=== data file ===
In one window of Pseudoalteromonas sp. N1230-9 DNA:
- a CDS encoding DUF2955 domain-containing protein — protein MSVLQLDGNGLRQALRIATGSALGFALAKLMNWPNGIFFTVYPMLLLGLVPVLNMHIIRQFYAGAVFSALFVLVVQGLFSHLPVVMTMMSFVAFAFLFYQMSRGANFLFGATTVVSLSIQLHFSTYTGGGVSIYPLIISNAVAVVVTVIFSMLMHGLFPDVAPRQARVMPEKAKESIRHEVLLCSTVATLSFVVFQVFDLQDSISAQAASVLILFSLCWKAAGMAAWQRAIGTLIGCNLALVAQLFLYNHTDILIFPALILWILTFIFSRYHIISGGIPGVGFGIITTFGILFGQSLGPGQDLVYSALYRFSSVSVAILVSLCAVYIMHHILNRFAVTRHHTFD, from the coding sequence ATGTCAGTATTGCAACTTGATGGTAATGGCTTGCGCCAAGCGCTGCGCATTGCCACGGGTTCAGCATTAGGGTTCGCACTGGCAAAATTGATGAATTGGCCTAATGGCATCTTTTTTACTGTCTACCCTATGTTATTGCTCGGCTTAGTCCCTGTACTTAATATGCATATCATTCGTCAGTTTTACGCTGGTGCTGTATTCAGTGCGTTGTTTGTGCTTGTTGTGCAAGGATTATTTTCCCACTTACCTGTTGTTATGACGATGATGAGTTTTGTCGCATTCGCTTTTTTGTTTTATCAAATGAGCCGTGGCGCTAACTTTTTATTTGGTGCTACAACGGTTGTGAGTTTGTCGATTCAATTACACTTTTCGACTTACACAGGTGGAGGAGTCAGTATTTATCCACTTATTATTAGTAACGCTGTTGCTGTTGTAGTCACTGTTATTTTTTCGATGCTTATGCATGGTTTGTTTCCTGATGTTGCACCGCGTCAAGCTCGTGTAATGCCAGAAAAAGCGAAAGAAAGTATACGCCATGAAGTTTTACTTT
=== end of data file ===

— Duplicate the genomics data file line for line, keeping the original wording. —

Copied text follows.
In one window of Pseudoalteromonas sp. N1230-9 DNA:
- a CDS encoding DUF2955 domain-containing protein — protein MSVLQLDGNGLRQALRIATGSALGFALAKLMNWPNGIFFTVYPMLLLGLVPVLNMHIIRQFYAGAVFSALFVLVVQGLFSHLPVVMTMMSFVAFAFLFYQMSRGANFLFGATTVVSLSIQLHFSTYTGGGVSIYPLIISNAVAVVVTVIFSMLMHGLFPDVAPRQARVMPEKAKESIRHEVLLCSTVATLSFVVFQVFDLQDSISAQAASVLILFSLCWKAAGMAAWQRAIGTLIGCNLALVAQLFLYNHTDILIFPALILWILTFIFSRYHIISGGIPGVGFGIITTFGILFGQSLGPGQDLVYSALYRFSSVSVAILVSLCAVYIMHHILNRFAVTRHHTFD, from the coding sequence ATGTCAGTATTGCAACTTGATGGTAATGGCTTGCGCCAAGCGCTGCGCATTGCCACGGGTTCAGCATTAGGGTTCGCACTGGCAAAATTGATGAATTGGCCTAATGGCATCTTTTTTACTGTCTACCCTATGTTATTGCTCGGCTTAGTCCCTGTACTTAATATGCATATCATTCGTCAGTTTTACGCTGGTGCTGTATTCAGTGCGTTGTTTGTGCTTGTTGTGCAAGGATTATTTTCCCACTTACCTGTTGTTATGACGATGATGAGTTTTGTCGCATTCGCTTTTTTGTTTTATCAAATGAGCCGTGGCGCTAACTTTTTATTTGGTGCTACAACGGTTGTGAGTTTGTCGATTCAATTACACTTTTCGACTTACACAGGTGGAGGAGTCAGTATTTATCCACTTATTATTAGTAACGCTGTTGCTGTTGTAGTCACTGTTATTTTTTCGATGCTTATGCATGGTTTGTTTCCTGATGTTGCACCGCGTCAAGCTCGTGTAATGCCAGAAAAAGCGAAAGAAAGTATACGCCATGAAGTTTTACTTT